Into the Fray: The Iran deal – moronic, myopic, malevolent, mendacious

The most disingenuous & infuriating contention made by supporters of the ignominious Iran “deal” is that its opponents offered no better alternative

By
July 23, 2015 22:25
John Kerry

US secretary of State John Kerry reacts as he delivers a statement on the Iran talks deal at the Vienna International Center in Vienna, Austria, on July 14.. (photo credit: LEONHARD FOEGER / REUTERS)

 
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Our goal is to get Iran to recognize it needs to give up its nuclear program and abide by the UN resolutions that have been in place...the deal we’ll accept is: They end their nuclear program. It’s very straightforward.
– Barack Hussein Obama, October 2012, presidential election debate

I don’t think that any of us thought we were just imposing these sanctions for the sake of imposing them. We did it because we knew that it would hopefully help Iran dismantle its nuclear program. That was the whole point of the [sanctions] regime.
– John Kerry, before the House Foreign Affairs Committee, December 2013

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As details emerge on the deal concluded with Iran last week in Vienna, the full extent of its calamitous significance is coming to light. Indeed, it appears that when, shortly after the announcement of the agreement, Benjamin Netanyahu described it as a “stunning, historic mistake,” he was grossly understating the case.

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 (Forlorn) hope & (disastrous) change

What took place in the Austrian capital was nothing less than a catastrophic failure of strategic resolve on the part of the US-led West. It was a craven capitulation on a calamitous scale, which, as time passes, looks less like an unintended mistake and more like an act of deliberate design.

After all, there was an enormous disparity of power and wealth between the protagonists, between the economically emaciated Iran, on the one hand, and the wealthy industrial powers on the other. Yet the side that desperately needed the deal, Iran, prevailed over the side that didn’t, but which desperately wanted it, the P5+1.

The result was an appalling document without a single redeeming feature.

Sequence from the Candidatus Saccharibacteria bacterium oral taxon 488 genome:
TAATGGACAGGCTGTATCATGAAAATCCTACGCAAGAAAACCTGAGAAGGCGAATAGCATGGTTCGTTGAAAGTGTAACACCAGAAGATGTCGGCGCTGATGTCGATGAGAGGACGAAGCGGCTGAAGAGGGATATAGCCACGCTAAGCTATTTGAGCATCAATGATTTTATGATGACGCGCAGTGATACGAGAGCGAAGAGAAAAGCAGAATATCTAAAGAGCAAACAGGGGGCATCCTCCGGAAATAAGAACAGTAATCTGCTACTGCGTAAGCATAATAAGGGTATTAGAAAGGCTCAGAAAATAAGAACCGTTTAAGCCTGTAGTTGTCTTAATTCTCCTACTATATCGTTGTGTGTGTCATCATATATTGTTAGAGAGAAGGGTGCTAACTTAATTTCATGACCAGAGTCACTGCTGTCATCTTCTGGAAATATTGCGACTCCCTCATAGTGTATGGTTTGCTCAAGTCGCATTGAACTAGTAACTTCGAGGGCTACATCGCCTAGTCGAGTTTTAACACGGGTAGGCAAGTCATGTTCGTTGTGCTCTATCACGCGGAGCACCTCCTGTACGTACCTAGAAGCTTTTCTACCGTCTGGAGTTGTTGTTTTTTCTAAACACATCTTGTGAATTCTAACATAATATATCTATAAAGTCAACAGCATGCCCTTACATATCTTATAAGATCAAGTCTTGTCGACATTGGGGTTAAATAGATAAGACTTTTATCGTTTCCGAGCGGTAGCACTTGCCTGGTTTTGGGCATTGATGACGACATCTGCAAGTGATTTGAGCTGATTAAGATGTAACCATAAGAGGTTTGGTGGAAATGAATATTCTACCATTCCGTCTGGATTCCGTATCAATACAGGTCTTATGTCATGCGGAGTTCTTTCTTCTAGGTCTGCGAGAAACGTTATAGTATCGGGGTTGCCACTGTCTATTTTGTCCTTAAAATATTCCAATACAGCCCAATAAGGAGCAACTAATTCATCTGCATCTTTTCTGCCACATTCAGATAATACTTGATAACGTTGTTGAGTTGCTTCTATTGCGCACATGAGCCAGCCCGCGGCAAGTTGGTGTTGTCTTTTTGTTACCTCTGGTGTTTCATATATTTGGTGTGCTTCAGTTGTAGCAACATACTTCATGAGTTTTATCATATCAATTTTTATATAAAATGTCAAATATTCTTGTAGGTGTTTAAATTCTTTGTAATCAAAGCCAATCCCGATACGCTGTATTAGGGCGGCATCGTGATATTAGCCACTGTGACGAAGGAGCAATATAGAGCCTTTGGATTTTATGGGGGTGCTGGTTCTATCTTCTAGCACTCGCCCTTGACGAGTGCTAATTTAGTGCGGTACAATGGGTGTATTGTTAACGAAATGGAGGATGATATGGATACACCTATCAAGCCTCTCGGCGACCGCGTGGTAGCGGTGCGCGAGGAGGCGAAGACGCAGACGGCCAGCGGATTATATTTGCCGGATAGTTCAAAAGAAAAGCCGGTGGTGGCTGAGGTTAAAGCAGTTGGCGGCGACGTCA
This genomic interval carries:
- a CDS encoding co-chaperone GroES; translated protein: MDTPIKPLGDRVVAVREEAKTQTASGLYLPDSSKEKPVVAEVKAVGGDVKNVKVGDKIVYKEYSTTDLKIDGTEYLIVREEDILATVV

It will not accomplish any of the goals that it purports to achieve. Likewise, it will not preclude any of perils it purports to prevent.



As such it might be seen as grotesque perversion of the slogan “Hope and Change” that swept Obama to power: For while its success is predicated on forlorn hopes of Iranian compliance, it ushers in the virtual certainty of disastrous change in Iranian capabilities.

‘... you’re going to hear a lot of dishonest arguments’

During his July 18 address to the American nation, Obama extolled the alleged merits of the Iran deal, alerting viewers: “... still, you’re going to hear a lot of overheated and often dishonest arguments about it.”

He is, of course, quite right. However, many – if not most – the “dishonest arguments” come from him – and his sycophantic minions, who, with almost Pavlovian reflexes, endorse any claptrap the White House might happen to claim.

Indeed, Obama and his administration’s officials have violated virtually every principle that they laid out in the past as to the nature of any acceptable agreement, and have grossly misrepresented the “achievements” of the one eventually conceded.

As the opening excerpts demonstrate, barely a year-and-half ago, the unequivocal goal of the Obama administration was the termination of the Iranian nuclear program and the dismantling of its nuclear facilities – as specified in six preceding UN resolutions.

Yet today, these goals are dismissed by the very people who set them, as mere “fantasy.”

Thus, in his July 14 statement in Vienna to announce the deal, Secretary of State John Kerry dismissed the goals he himself stipulated before the House Foreign Affairs Committee, in December 2013, as “not achievable outside a world of fantasy.”

More ‘…dishonest arguments’

Just how gravely the White House has misled the public is starkly reflected in Obama’s July 18 address. He proclaimed: “This week the United States and our international partners finally achieved what decades of animosity has not, a deal that will prevent Iran from attaining a nuclear weapon.”